Travelers to Set Sail on New Wikivoyage
Wikipedia is preparing to do a little world traveling. It's set to launch Wikivoyage on Tuesday, opting not to compete directly with commercial sites. "I don't see this as a battle Wikivoyage would have to win completely, said SEO consultant Andrew Shotland. "There is plenty of room to crowd out the tier-two and tier-three competitors from search."
Jan 14, 2013 11:21 AM PT
The creators of Wikipedia are launching a new travel site, Wikivoyage, aimed at providing worldwide travelers with free, up-to-date information about attractions, lodging, restaurants, nightlife and other essential on-the-go information.
The Wikimedia Foundation's online travel initiative, which is officially launching Tuesday, reportedly has been in the works since late September. It already has a page of Goals and Non-Goals for the site that highlight how travelers around the world can turn to Wikivoyage for current, crowdsourced information about planning a trip.
Wikivoyage is designed to be an online guide for all kinds of travelers, including those "huddled in a late-night Internet cafe in some dark jungle" who need the latest information about a place to stay or eat, or people in a new city that want to print out an article as a guide through a local museum.
The Wikimedia Foundation, which will host and support Wikivoyage, also said the information could be used in other travel guidebooks that are looking for the latest travel hotspots.
Non-Profit and Informational
What Wikivoyage won't be is a place for pushy travel ads, according to the non-goal section of the site. While encouraging restaurants, hotels, travel services and other local businesses to keep their Wikivoyage information up-to-date, the company warned users against blatant advertising or competing against rivals within the site.
Wikipedia founder Jimmy Wales echoed that sentiment on a recent appearance on the Colbert Report, where he teased the site. When asked by the host if the company planned on straying from Wikipedia's non-profit model to pursue a more commercial travel initiative, Wales said that wasn't the plan.
Wikivoyage also isn't looking for individual travelers to go in-depth about their personal experiences in any destination. There are other travel sites users can visit in order to create travel essays, photo galleries of their trips, an open chat forum or personal journals, the site said.
The Wikimedia Foundation did not respond to our request to comment for this story.
Taking on Wiki Travel
Wikivoyage is launching despite being at the heart of a dropped lawsuit involving the existing commercial site, Wikitravel, which is operated by Internet Brands. When the Wikimedia Foundation decided to go ahead with a travel site, Internet Brands sued two Wikimedia project users for infringing on their trademarks.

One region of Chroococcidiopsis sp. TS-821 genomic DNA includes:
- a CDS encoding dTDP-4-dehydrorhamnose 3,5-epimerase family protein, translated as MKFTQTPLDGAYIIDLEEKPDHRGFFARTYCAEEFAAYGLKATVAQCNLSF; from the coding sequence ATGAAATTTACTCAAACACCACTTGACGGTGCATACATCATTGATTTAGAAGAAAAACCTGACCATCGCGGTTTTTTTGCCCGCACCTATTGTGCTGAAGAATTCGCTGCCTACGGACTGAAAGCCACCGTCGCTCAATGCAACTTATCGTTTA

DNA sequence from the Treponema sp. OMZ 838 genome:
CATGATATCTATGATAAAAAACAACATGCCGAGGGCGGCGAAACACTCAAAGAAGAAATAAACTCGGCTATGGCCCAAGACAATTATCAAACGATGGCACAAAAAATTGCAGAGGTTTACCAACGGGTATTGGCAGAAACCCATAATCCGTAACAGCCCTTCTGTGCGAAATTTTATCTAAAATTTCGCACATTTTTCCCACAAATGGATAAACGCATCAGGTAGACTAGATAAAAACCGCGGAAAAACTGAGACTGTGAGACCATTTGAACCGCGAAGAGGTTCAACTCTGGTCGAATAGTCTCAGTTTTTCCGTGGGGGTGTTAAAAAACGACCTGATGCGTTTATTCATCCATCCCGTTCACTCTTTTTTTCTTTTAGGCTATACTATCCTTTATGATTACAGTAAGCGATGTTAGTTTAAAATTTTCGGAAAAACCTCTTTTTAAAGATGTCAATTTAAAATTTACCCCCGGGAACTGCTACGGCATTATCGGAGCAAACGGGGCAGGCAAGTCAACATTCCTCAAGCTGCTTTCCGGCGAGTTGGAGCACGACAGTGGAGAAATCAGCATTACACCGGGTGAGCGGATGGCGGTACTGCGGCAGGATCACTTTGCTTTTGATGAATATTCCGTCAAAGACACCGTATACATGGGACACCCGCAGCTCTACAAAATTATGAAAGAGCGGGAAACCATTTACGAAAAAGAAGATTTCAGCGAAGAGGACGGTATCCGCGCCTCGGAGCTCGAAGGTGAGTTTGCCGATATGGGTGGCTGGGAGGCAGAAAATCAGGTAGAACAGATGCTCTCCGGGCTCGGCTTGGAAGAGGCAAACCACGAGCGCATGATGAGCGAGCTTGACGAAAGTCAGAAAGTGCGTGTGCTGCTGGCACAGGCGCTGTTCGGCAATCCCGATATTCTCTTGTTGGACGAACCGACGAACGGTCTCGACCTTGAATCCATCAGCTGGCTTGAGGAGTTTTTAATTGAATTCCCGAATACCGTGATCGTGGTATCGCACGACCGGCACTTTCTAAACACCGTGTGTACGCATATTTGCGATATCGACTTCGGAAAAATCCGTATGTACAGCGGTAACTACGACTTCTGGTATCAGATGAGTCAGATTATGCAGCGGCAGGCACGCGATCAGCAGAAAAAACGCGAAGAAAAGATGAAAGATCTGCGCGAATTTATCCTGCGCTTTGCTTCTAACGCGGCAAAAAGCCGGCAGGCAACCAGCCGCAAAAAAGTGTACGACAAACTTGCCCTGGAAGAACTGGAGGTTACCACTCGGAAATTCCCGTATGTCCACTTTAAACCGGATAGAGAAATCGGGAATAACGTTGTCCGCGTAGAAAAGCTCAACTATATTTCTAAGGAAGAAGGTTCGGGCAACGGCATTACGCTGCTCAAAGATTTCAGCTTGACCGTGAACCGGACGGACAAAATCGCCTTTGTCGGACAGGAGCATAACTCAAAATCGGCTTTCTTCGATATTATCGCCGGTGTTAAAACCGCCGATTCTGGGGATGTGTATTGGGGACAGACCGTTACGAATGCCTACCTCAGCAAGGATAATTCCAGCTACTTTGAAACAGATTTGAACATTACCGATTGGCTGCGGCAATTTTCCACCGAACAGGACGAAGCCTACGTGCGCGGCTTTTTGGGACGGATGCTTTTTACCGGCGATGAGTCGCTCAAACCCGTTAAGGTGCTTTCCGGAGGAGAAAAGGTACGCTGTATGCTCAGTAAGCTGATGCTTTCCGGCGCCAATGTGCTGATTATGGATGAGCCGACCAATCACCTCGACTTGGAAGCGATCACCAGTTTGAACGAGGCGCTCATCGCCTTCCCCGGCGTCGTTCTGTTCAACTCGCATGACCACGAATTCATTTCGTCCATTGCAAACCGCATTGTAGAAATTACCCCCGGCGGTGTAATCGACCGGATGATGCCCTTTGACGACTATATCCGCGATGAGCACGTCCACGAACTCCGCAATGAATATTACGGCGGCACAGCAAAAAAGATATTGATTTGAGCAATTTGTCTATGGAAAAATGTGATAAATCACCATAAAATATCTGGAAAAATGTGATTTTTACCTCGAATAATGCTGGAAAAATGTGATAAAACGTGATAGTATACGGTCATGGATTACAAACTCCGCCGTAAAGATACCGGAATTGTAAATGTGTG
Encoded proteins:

A judge eventually dismissed Internet Brands' suit, but Wikitravel remains a popular online hub for crowd-sourced travel information. With Wikitravel's head-start in the space, it could be difficult for Wikivoyage to gain its own footing, at least in the short term, said Mike Dover, managing partner at Socialstruct Advisory Group.
"With a lot of travel sites it takes two years for them to get any good," he told the E-Commerce Times.
In addition to the Wiki competition, Wikivoyage is also going up against established competitors in the online travel space, Dover noted. While the idea of crowdsourced information for common knowledge was a pretty novel idea when Wikipedia launched, the travel industry already has years of online reviews, sample itineraries and personal testimonies about tons of destinations.
What's more, said Dover, when many travelers check those out, they're not necessarily looking for the advertising-free information or content that doesn't include personalized stories. The savvy travel planner can aggregate reviews and ads to put together a trip that's just right for them.
"A lot of travelers now use a combination of Wikitravel or other sites and something like Trip Advisor, where they can really look at all kinds of reviews and see what would fit them best," he pointed out. "I'm not sure what Wikivoyage could add that Wikitravel and a lot of other sites can't."
Even if they can't add in content, though, the site has a clear and visible platform, which is more than most new sites can say, Andrew Shotland, independent SEO and Web strategy consultant, pointed out. The site might not be the new one-stop travel shop, but with Wikipedia helping to drive traffic to Wikivoyage, it has a good chance of reaching plenty of eyeballs, he said.
"Competing with established players like TripAdvisor will be tricky, because those sites are so focused on the niche," he told TechNewsWorld. "But I don't see this as a battle Wikivoyage would have to win completely. There is plenty of room to crowd out the tier-two and tier-three competitors from search. Google has shown a clear bias towards the site. I don't see why that wouldn't flow down to a new Wikimedia brand."